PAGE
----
candisCache

Specs appeal

I have come to the conclusion that the world is divided into two sorts of people – those who can cope with glasses and those who can’t. And, as with handling any other glassware responsibly, it helps if you start young. Those, like me, who don’t discover glasses until they are adults have no framework to guide us, and no respect for the effect glasses have on our balance or our ability to judge distance.

For years I got away with being a closet glasses wearer. I only needed them for the computer, which meant, as I worked from home, I could nip out to the chemist every now and then to buy a pair of cheap magnifying reading glasses and no one was any the wiser. I thought I could handle it, but it didn’t stop there. Soon +1 magnification wasn’t enough – I needed stronger and stronger lenses until I was creeping up to +3 – prescription strength.

After a while, I wasn’t just wearing them at night to write and surf the web, oh no. Some days I had to reach for my glasses before I could get out of bed in the morning. I started wearing them all day – I needed them to tell the time, to text, to put on my mascara. I began to rely on them just to get through the day, but being a newbie I didn’t know my limitations.

I’d wear them on the bus or out shopping. I’d sneak a pair into my handbag ‘just in case’. I’d panic if I had to check my phone or reach into my purse and couldn’t find them. My body couldn’t cope with such strong lenses and I found my eyes getting lazier and lazier until I was struggling to tell the time or recognise friends in the street without my new crutch. My balance was shot too – I found myself misjudging distances, tripping over stairs and reaching for cups of coffee that weren’t where I thought they were. But I hated myself for this newfound dependence – I was still in denial about the extent of my problem.

Sometimes I’d busk it and leave them at home but I was just kidding myself – I knew, deep down, that I was becoming dependent on them. But unlike those who embrace glasses early on, I am an unwilling glasses wearer. I hate my glasses and they know it. I can’t count the number of pairs I’ve abandoned, lost, broken or just destroyed through utter neglect. I may need my glasses, but I have no more respect for them than I do for a nicked biro. I sit on them, toss them into my bag without a case, leave them in other people’s houses and, worse, refuse to clean them. I was getting through two pairs a week – it was getting out of hand. I was becoming a serial specs abuser.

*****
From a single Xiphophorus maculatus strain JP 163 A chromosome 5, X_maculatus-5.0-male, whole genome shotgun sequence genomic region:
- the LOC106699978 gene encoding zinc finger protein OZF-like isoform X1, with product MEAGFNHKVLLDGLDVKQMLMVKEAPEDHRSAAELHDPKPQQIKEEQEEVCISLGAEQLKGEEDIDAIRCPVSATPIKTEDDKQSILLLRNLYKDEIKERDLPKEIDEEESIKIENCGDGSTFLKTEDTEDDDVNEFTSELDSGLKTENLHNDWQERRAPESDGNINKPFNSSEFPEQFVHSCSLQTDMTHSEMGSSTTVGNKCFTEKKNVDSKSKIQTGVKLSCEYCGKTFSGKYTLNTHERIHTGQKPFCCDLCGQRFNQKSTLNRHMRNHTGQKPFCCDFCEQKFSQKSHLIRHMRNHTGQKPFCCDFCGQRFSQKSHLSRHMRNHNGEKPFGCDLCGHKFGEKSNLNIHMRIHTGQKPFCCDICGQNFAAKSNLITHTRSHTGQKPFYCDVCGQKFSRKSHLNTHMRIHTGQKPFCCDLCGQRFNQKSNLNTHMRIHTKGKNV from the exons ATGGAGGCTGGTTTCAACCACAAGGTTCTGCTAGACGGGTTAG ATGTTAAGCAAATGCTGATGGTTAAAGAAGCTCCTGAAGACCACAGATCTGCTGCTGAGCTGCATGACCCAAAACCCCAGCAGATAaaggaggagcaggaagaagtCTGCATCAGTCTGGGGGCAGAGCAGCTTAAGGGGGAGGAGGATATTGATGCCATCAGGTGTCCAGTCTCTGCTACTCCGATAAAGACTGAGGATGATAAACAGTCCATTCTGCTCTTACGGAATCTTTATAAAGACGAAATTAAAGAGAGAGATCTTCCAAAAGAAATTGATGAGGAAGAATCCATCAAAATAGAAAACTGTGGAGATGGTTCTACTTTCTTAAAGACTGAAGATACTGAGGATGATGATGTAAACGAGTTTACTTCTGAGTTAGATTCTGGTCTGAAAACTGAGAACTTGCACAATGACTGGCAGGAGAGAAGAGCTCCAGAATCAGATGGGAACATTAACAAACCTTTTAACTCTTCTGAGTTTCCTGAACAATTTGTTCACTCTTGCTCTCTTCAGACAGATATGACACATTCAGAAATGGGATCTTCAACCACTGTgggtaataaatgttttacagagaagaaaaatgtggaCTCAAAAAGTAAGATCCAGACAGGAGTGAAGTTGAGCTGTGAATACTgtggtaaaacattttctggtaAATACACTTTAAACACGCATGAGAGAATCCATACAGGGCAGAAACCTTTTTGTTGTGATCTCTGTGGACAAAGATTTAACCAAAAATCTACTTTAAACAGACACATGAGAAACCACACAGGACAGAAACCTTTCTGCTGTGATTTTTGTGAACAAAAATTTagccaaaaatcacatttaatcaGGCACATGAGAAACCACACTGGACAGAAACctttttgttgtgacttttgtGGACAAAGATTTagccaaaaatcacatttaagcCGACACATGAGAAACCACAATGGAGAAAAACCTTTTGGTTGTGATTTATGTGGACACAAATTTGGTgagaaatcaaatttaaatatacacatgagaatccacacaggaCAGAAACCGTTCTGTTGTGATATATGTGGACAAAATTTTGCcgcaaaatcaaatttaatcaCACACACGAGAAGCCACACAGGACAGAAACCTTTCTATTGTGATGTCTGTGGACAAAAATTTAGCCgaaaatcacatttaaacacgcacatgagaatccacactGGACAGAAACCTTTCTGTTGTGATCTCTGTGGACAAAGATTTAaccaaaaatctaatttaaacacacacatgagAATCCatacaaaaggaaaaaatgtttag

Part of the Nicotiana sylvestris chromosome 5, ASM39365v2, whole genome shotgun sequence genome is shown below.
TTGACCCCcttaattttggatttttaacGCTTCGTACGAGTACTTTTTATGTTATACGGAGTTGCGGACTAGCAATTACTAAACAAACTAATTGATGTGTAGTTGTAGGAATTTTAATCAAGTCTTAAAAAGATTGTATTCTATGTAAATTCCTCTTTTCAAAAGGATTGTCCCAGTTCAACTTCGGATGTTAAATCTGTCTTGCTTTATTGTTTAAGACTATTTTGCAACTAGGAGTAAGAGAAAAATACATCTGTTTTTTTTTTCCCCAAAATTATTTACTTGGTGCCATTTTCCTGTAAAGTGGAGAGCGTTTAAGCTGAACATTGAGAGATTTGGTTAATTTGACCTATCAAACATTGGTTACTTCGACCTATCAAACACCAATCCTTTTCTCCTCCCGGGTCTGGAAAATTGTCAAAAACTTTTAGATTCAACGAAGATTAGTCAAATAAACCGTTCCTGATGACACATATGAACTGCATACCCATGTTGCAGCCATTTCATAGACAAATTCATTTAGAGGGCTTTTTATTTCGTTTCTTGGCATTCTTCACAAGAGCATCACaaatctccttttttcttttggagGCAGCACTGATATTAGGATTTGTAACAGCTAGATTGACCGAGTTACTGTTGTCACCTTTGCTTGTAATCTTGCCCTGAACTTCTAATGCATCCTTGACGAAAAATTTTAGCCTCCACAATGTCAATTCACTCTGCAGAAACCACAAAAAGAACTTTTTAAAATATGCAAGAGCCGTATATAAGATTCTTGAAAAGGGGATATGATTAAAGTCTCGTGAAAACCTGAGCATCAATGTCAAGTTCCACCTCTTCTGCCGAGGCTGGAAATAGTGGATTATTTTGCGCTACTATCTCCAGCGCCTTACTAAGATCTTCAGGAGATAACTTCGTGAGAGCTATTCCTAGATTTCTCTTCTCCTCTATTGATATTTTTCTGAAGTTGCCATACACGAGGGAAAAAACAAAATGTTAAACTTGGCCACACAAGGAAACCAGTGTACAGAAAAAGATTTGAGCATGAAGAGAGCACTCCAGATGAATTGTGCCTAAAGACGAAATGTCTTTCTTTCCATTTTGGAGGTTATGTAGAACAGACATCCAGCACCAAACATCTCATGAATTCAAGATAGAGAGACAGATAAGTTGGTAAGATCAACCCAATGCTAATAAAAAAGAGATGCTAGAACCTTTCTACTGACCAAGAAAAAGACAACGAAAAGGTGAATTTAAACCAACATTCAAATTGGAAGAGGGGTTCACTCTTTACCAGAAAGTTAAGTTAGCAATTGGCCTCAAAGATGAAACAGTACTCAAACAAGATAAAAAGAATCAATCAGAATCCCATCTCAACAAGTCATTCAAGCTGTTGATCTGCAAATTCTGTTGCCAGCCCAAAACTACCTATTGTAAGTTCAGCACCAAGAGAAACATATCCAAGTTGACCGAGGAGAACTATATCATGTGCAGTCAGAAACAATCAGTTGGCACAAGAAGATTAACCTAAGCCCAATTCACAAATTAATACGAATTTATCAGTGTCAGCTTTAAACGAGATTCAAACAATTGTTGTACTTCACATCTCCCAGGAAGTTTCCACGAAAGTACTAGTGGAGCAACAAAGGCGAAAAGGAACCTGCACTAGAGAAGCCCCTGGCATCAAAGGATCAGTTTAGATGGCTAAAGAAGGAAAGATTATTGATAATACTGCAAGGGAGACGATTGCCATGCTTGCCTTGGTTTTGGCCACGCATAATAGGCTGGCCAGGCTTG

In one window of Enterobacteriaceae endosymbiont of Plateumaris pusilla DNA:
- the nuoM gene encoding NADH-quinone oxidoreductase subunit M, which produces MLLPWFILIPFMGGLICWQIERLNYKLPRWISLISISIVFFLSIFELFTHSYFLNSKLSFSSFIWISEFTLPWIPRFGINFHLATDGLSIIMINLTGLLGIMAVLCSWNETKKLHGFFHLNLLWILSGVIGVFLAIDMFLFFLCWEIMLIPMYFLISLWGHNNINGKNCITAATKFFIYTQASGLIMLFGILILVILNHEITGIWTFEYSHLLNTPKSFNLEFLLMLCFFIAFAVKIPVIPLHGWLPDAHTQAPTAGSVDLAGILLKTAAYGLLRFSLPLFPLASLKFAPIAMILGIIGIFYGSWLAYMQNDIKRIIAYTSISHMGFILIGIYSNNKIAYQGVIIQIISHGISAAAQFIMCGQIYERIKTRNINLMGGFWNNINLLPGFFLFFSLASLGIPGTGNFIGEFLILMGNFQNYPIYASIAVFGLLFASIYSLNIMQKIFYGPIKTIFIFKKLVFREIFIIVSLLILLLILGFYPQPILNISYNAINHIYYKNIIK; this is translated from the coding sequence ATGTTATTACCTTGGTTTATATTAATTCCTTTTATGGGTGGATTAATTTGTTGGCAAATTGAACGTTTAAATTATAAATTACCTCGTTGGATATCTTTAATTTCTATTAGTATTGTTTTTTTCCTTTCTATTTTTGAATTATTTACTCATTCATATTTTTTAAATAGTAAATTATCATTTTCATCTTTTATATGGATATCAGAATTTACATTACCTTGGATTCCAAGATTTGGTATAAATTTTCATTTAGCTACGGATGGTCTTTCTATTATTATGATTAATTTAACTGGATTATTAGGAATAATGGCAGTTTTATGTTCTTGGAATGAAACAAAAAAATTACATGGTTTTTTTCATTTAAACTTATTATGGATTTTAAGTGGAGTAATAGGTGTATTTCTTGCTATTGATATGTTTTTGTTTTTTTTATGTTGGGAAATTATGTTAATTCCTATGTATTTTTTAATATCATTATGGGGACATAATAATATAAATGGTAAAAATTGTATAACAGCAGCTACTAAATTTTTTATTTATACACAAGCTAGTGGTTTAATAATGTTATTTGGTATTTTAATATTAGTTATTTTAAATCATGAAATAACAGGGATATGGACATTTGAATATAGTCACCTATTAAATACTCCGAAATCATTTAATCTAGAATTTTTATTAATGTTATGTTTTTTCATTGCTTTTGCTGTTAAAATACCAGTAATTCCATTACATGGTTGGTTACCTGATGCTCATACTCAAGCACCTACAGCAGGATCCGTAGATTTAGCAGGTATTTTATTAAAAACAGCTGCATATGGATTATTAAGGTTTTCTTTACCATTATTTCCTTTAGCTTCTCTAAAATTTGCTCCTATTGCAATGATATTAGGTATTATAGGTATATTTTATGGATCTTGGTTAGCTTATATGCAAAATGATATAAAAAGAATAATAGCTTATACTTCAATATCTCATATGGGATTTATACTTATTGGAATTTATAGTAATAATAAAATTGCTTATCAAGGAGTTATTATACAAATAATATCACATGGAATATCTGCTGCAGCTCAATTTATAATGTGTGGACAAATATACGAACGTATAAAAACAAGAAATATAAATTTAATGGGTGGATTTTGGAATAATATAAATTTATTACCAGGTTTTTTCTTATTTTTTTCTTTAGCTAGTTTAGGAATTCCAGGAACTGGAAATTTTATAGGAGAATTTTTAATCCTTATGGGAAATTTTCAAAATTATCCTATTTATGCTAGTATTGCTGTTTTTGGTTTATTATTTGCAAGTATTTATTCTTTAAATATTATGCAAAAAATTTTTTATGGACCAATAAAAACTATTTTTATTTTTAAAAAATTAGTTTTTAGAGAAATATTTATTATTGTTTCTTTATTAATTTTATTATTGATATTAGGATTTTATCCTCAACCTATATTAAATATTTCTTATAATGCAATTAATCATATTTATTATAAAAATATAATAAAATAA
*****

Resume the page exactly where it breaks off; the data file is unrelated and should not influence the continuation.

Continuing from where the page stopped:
I knew I couldn’t get away with buying them over the counter any more. It was time to accept that I needed professional help. So it’s off to the optician I go. My only consolation is that I know that it is possible to wear glasses with style – if you know how to handle it. My two new student pals, both young but long-term glasses wearers, do it effortlessly. In the six months I have known them I have turned up to lectures with no glasses, scratched glasses, broken, one-legged Jack Duckworth-style glasses, a different pair each time. They, meanwhile, have each worn the same pairs of classy, designer, Buddy Holly glasses week in, week out. They don’t stuff them into coat pockets or on top of their heads, they wear them as stylishly and effortlessly as any other accessory, like a favourite pair of shoes or a good pair of earrings.

I have no choice but to try to follow them, but what if Dorothy Parker was right and men seldom make passes at girls who wear glasses? Watch this space. Let me know how you handle your specs by leaving a comment below or tweeting @AmandaAtCandis.

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